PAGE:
Belgium, (Brussels Morning Newspaper) At this week’s Summit in Brussels, the EU is to release its Strategic Compass, which sets out its strategic and military plans for the next three years.
Accordingly, the EU is to form an armed force of 5,000 troops by 2025, obliging member states to increase their respective military budgets, all of which has to be coordinated at bloc level.
Josep Borrell, High Representative of the European Union for Foreign Affairs and Security Policy, stated that “Europe must learn to speak the language of power”, DW reports.
“Let me emphasise that this effort in no way contradicts Europe’s commitment to NATO, which remains at the heart of our territorial defence”, Borrell declared.
Germany and France promoted the idea of joint EU strategic and military plans in 2019. Recently, President Emmanuel Macron pointed out that the war in Ukraine had given the EU “a wake-up call.” He described the effect of Russia’s aggression against Ukraine as an “electric shock” for NATO.
European People’s Party MEP Michael Gahler insisted that the Strategic Compass in no way competes with NATO, noting that “collective defence will have to continue to be carried out with NATO for the foreseeable future.” The EU depends on its NATO allies for protection, he said, something the conflict in Ukraine highlighted.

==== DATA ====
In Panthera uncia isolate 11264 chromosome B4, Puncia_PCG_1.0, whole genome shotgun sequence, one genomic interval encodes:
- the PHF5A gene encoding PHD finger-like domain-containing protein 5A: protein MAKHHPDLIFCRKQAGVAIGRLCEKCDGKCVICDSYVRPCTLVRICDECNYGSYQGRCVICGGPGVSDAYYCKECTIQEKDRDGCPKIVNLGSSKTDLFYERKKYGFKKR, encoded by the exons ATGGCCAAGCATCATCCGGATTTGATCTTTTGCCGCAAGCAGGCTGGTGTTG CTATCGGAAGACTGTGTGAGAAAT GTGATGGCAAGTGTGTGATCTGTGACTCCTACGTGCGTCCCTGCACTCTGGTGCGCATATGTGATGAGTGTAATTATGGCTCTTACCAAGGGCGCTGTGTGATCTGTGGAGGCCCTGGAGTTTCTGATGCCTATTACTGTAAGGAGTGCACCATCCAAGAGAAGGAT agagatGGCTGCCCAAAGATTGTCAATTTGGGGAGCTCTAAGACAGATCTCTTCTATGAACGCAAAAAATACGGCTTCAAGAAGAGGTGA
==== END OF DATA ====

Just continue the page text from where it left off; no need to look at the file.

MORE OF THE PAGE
Unanimity not required
Germany has agreed to provide most of the EU intervention force for the first year, with deployment plans including rotation of troops from other EU member states.
According to Gahler, the EU force would be used for defence as well as foreign interventions. For example, hypothetically the bloc could intervene in Bosnia and Herzegovina were the Serb entity to attempt to leave the federation, he said.
Such a force, he said, would allow the EU to intervene without NATO approval, he added, pointing to the fact that NATO interventions require the alliance’s unanimous approval.
Borrell was confident that, after three years of trying, the EU’s plan for an armed force would succeed this time. A small group of EU member states could form the armed force to act on behalf of the bloc even if other members were opposed, he said, since such an option is set out clearly in the Strategic Compass.
EU leaders and governments still have to approve the plan.